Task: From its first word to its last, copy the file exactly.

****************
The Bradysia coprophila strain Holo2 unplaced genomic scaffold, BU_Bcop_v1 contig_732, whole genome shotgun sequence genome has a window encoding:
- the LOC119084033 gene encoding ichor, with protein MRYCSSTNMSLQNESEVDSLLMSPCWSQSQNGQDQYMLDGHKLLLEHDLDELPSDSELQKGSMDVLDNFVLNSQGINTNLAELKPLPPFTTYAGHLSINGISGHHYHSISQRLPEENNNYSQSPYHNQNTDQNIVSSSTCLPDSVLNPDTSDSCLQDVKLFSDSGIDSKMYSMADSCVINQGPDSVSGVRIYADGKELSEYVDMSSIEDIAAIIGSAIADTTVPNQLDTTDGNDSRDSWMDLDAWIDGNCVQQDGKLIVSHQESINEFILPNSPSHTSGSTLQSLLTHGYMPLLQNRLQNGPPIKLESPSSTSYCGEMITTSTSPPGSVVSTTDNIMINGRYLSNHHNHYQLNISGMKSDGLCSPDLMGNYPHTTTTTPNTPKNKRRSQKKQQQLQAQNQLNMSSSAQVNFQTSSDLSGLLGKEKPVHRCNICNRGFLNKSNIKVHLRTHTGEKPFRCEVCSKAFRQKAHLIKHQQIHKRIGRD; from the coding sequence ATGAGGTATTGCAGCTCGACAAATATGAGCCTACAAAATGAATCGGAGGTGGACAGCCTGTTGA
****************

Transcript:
The Bradysia coprophila strain Holo2 unplaced genomic scaffold, BU_Bcop_v1 contig_732, whole genome shotgun sequence genome has a window encoding:
- the LOC119084033 gene encoding ichor, with protein MRYCSSTNMSLQNESEVDSLLMSPCWSQSQNGQDQYMLDGHKLLLEHDLDELPSDSELQKGSMDVLDNFVLNSQGINTNLAELKPLPPFTTYAGHLSINGISGHHYHSISQRLPEENNNYSQSPYHNQNTDQNIVSSSTCLPDSVLNPDTSDSCLQDVKLFSDSGIDSKMYSMADSCVINQGPDSVSGVRIYADGKELSEYVDMSSIEDIAAIIGSAIADTTVPNQLDTTDGNDSRDSWMDLDAWIDGNCVQQDGKLIVSHQESINEFILPNSPSHTSGSTLQSLLTHGYMPLLQNRLQNGPPIKLESPSSTSYCGEMITTSTSPPGSVVSTTDNIMINGRYLSNHHNHYQLNISGMKSDGLCSPDLMGNYPHTTTTTPNTPKNKRRSQKKQQQLQAQNQLNMSSSAQVNFQTSSDLSGLLGKEKPVHRCNICNRGFLNKSNIKVHLRTHTGEKPFRCEVCSKAFRQKAHLIKHQQIHKRIGRD; from the coding sequence ATGAGGTATTGCAGCTCGACAAATATGAGCCTACAAAATGAATCGGAGGTGGACAGCCTGTTGA